Racing to sustainability
INFINEON HAS HOSTED a showcase of sustainable automobiles and race events featuring electric-powered motorcycles.
L. Hunter Lovins, guru of sustainability, took on the racecar industry Thursday, promising better performance and higher profits as companies go green.
Addressing a group of industry professionals, educators and researchers attending a day-long event at Infineon Raceway, the president of Natural Capital Solutions touted innovation as the key to the future.
"It isn't often I can talk to a group like this," she said, wearing her trademark cowboy hat and sporting a lasso hanging from her belt. "That's why I accepted the invitation. I need to reach people who have never come to hear me before."
The conference, called Accelerating Sustainable Performance, co-sponsored by Amyris, was one of several attempts Infineon has made to bring green practices to the forefront in an industry that is not usually associated with sustainability. In 2003, Infineon hosted a showcase of sustainable automobiles and has hosted race events featuring electric-powered motorcycles.
"We promote sustainability with customers and offer our facilities for new technologies," said Infineon Raceway President Steve Page. "We find ways to show that sustainability and performance are not mutually exclusive."
The event also included panels on the future of clean fuels, electric vehicles and marketing the green performance revolution, with a second keynote by Assemblyman Jared Huffman. But the draw was Lovins, co-founder of the famed Rocky Mountain Institute who has advised presidents and helped craft sustainable policies in nations around the world.
"When General Motors melted, Toyota was surging," she said. "American companies needed a crisis to wake them up. We don't know what the future will be; we only know that it will be different. Business as usual can't endure. We change or we become irrelevant."
Global drivers of change, said Lovins, are presenting opportunities for companies to innovate, driven by loss of ecosystems, a carbon-constricted world, economic instability and volatile energy. When combined with growing, consuming societies like China and India and the loss of water and food due to climate change, change will occur. "The sustainability imperative offers no choice," Lovins asserted. "We must respond."
She praised the sponsors of the event for the work they are doing. Infineon provides 41 percent of its electricity through solar panels, mows its ground cover with sheep, uses waterless urinals, has installed owl boxes to control rodents (instead of pesticides) and recycles everything it can.
"Infineon is a well-run company because Steve Page believes in sustainability," said Lovins. "Not everyone goes green out of the goodness of their heart. Walmart does it because it improves the bottom line."
Amyris, the other major sponsor of the event, also received praise for its innovative products that are replacing carbon-based fuels. With constraints in the oil industry and production estimates that are not always accurate, Lovins said Amyris could have a very bright future.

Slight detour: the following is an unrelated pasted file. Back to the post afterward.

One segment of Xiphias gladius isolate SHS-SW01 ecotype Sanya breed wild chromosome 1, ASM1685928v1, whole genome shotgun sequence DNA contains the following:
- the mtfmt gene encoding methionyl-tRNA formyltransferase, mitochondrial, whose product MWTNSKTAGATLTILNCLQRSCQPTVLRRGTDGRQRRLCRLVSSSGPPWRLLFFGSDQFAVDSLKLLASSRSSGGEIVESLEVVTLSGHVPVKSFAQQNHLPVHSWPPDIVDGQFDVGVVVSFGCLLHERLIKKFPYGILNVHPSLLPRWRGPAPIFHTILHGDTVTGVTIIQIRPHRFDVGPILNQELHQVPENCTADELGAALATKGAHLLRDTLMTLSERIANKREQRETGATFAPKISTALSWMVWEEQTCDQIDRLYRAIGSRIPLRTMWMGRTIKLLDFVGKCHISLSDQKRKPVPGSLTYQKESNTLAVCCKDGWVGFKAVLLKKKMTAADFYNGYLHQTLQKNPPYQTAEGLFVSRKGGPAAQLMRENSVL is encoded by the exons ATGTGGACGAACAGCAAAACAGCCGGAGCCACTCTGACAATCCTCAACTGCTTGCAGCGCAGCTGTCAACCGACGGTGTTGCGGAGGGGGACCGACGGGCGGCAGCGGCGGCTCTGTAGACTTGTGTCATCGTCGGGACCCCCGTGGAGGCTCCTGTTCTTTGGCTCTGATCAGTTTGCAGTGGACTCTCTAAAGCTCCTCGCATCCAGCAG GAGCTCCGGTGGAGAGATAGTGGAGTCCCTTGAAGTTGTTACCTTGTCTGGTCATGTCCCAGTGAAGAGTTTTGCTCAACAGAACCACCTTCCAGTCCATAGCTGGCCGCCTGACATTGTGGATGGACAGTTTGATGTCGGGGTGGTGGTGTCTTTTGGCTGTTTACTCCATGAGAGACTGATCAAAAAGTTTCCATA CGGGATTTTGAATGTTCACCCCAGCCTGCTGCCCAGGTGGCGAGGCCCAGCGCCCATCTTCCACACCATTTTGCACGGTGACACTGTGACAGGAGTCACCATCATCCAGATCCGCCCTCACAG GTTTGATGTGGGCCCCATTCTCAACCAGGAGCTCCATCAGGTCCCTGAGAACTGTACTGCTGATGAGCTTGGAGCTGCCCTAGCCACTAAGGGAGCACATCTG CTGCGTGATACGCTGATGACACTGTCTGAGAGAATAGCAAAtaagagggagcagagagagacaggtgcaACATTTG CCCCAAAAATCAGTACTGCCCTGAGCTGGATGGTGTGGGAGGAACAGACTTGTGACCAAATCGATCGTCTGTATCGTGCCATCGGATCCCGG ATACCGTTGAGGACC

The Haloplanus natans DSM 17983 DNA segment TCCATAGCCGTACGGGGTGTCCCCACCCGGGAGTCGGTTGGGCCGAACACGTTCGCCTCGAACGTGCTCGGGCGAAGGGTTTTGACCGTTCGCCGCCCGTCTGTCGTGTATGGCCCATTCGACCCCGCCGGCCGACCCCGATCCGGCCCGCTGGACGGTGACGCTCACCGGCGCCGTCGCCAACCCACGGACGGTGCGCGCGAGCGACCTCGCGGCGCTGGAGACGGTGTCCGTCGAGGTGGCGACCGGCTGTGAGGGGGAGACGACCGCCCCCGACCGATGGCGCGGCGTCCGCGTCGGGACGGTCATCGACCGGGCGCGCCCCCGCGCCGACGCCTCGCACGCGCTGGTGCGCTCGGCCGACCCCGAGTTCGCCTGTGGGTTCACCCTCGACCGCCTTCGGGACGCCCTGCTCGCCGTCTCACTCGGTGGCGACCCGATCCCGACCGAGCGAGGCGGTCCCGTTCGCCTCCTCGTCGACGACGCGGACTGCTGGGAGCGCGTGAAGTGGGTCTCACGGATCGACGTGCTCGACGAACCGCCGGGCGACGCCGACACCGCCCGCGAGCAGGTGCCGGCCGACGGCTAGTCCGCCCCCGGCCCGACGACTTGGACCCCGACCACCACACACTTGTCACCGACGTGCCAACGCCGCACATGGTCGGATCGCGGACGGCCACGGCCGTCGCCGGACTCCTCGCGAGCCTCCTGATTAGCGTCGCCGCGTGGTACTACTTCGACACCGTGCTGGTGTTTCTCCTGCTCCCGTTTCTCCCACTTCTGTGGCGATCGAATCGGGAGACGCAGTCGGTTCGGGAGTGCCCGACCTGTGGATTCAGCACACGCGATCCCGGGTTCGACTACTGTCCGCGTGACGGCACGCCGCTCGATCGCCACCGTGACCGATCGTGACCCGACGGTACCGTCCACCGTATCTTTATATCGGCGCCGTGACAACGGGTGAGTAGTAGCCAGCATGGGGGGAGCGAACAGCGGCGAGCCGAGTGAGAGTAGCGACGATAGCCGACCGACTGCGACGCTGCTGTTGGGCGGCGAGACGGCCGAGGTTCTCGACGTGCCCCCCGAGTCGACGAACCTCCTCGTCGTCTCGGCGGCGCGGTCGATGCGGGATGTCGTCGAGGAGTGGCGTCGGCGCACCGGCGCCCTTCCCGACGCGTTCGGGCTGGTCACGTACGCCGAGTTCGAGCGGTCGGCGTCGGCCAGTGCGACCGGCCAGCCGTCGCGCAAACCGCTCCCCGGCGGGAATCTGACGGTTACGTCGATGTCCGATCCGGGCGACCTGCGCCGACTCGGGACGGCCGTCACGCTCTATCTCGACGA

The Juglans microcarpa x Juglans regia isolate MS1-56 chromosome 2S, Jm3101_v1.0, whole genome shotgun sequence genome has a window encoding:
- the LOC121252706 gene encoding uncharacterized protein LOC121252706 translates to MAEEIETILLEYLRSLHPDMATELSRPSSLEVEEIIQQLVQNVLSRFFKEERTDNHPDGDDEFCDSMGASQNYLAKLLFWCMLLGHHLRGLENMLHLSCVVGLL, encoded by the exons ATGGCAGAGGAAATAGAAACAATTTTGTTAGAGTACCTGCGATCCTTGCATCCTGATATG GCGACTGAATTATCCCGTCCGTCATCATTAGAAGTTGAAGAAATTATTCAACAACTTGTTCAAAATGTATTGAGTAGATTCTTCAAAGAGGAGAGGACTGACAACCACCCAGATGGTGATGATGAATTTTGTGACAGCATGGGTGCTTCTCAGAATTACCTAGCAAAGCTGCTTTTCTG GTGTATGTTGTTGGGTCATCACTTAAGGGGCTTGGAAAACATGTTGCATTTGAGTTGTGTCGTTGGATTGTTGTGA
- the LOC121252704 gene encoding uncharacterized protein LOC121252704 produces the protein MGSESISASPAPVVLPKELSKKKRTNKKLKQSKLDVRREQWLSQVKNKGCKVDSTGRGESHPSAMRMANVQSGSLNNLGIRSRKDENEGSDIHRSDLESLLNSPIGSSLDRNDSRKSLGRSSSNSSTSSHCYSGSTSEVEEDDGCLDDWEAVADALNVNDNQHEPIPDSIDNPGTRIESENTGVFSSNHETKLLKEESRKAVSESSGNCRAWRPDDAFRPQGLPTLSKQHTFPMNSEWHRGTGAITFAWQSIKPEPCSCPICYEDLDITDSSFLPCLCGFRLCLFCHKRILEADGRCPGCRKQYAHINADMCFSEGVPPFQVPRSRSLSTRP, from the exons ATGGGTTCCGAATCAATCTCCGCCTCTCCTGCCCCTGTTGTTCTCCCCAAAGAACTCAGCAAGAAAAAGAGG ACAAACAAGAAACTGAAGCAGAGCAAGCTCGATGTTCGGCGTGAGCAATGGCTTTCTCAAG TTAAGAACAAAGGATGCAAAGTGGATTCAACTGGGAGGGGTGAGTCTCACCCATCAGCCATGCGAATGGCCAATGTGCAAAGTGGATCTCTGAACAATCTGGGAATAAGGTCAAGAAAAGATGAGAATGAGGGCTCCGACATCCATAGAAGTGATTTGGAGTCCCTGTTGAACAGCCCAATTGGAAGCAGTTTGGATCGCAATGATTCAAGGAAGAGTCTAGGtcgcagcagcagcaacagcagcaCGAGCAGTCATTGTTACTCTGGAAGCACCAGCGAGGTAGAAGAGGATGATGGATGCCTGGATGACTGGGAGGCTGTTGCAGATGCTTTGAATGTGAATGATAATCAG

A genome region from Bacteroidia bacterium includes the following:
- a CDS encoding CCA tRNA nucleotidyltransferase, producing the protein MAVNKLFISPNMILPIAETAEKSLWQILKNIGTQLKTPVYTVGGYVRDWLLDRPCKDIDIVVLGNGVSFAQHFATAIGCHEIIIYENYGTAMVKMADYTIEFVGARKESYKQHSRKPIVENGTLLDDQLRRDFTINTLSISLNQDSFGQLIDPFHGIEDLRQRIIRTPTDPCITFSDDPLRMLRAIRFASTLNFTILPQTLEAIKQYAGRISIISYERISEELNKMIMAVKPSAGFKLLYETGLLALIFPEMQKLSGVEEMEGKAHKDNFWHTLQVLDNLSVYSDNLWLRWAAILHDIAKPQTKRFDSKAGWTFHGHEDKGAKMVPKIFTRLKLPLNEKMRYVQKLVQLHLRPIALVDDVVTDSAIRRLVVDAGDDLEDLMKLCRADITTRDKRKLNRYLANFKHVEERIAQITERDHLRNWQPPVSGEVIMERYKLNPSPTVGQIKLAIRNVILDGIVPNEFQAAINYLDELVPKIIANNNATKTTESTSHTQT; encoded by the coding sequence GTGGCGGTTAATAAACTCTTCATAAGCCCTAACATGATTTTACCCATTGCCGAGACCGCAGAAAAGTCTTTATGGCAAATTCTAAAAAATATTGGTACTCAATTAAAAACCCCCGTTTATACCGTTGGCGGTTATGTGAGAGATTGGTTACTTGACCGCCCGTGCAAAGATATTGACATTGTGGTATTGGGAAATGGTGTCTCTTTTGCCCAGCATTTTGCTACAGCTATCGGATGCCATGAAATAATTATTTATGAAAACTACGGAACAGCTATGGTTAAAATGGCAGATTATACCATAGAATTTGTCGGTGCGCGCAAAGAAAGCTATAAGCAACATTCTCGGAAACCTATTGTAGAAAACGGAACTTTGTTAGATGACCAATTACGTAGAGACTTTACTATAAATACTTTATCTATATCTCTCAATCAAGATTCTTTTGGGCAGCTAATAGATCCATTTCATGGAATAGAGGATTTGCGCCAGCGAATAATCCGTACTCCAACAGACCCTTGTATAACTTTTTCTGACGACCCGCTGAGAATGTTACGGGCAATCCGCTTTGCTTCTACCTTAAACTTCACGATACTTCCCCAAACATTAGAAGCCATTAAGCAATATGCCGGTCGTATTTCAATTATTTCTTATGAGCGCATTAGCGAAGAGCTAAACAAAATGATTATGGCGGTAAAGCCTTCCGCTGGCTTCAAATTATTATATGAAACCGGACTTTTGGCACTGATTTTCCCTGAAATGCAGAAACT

"Racing has brought us other innovations - increased safety, better aerodynamics, composite materials, higher performance - it is an integration of what racing does," said Lovins. "We need to combine what people want with what we can give them and we need racing to help us get there."
Lovins pointed out that people still spend a lot of time in their automobiles. Twenty-seven percent of all miles driven are just people going to and from work, she said. But automobile dependency has high costs; air quality suffers, people are dying in accidents, road rage is on the rise, emissions are contributing to climate fluctuation.
Still, change is possible. Lovins pointed to vehicle-dependent companies such as FedEx and UPS, both of which have instituted changes that have saved money and are sustainable. FedEx now has a fleet of hybrids; UPS is rolling out some electric delivery trucks and plots routes that favor right turns, so time and fuel is not wasted idling as drivers wait for a left turn opportunity.
Lovins said we should embrace regulations because they help drive innovation. Car sharing markets are expanding because people save money by not having a second car; bicycles are now a viable alternative in many cities; high speed rail, congestion taxes, higher fuel standards - these keep us in cars less. In Germany, there is a city where cars are not allowed. Virgin America owner Richard Branson is committed to developing and using biofuel in jet airplanes. And there is a company developing an electric, family-sized car that will sell for $12,000.
"NASCAR, the number one spectator sport, is going green," said Lovins. "Racecars now use 15 percent ethanol. Why? Because it boosts horsepower."
She added that NASCAR, an organization that is not usually in conversations about sustainability, is feeling some resistance from Formula One. But she predicts they will change because the industry faces too many challenges.
"In recent surveys, 69 percent of the companies responding said they will be increasing sustainability in the future," said Lovins. "Is this the result of brainwashing? I don't mind. Call it what you will. People are listening and acting."
She added that because sustainability is a relatively new concept, there is still work to be done. Leaders must be convinced they can have higher performance, and still be environmentally sound. Even the Harvard Business School has predicted that companies that make sustainability a goal will be the ones that survive.
"I just hope it's not too late," she concluded.